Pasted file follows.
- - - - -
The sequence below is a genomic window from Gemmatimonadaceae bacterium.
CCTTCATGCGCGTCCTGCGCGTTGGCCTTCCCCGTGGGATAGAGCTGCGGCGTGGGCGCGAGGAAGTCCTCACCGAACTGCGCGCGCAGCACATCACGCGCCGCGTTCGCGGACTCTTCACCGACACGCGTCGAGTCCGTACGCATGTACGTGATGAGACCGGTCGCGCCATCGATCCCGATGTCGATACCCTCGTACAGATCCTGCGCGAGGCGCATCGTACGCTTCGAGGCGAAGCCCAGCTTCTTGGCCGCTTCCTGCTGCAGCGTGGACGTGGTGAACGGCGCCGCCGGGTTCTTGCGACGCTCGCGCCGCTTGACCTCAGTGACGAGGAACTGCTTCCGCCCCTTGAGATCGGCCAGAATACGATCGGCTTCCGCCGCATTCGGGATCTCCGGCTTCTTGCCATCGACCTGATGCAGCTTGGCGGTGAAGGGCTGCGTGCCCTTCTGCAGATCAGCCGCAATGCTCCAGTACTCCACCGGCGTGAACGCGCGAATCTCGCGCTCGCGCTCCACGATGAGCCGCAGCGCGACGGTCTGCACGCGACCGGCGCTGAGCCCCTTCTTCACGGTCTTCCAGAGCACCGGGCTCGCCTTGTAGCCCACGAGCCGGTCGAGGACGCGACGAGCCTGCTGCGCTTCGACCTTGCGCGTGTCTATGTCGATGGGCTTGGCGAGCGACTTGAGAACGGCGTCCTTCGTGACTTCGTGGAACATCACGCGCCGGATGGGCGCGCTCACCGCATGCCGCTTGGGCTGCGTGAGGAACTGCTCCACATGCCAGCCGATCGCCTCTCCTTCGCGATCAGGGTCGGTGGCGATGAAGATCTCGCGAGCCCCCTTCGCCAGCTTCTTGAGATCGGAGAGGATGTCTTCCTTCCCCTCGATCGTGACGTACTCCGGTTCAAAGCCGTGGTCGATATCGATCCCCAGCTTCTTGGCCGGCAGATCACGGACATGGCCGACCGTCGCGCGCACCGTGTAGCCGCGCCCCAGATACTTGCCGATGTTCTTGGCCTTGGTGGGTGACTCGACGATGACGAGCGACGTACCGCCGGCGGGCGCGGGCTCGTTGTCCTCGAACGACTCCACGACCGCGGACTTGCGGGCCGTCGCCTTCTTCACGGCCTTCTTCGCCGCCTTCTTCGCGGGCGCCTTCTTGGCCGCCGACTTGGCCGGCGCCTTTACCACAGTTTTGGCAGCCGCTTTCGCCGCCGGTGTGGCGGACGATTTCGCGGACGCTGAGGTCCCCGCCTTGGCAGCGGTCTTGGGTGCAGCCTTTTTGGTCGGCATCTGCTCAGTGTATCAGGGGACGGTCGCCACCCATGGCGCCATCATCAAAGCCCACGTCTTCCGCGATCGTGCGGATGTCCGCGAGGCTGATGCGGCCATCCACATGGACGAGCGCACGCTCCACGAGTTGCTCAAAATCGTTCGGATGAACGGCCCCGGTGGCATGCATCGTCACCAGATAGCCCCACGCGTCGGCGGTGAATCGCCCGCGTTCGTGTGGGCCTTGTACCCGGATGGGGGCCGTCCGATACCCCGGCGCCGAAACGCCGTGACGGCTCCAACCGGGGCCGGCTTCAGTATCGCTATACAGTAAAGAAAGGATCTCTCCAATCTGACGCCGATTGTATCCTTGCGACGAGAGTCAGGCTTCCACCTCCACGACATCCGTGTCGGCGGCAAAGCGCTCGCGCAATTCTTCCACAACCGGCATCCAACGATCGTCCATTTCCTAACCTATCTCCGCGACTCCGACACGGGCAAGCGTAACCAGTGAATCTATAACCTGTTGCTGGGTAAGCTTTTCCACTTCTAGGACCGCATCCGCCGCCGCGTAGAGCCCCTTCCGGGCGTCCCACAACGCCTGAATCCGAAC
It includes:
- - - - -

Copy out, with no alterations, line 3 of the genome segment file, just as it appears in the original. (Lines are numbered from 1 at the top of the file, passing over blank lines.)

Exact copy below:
It includes: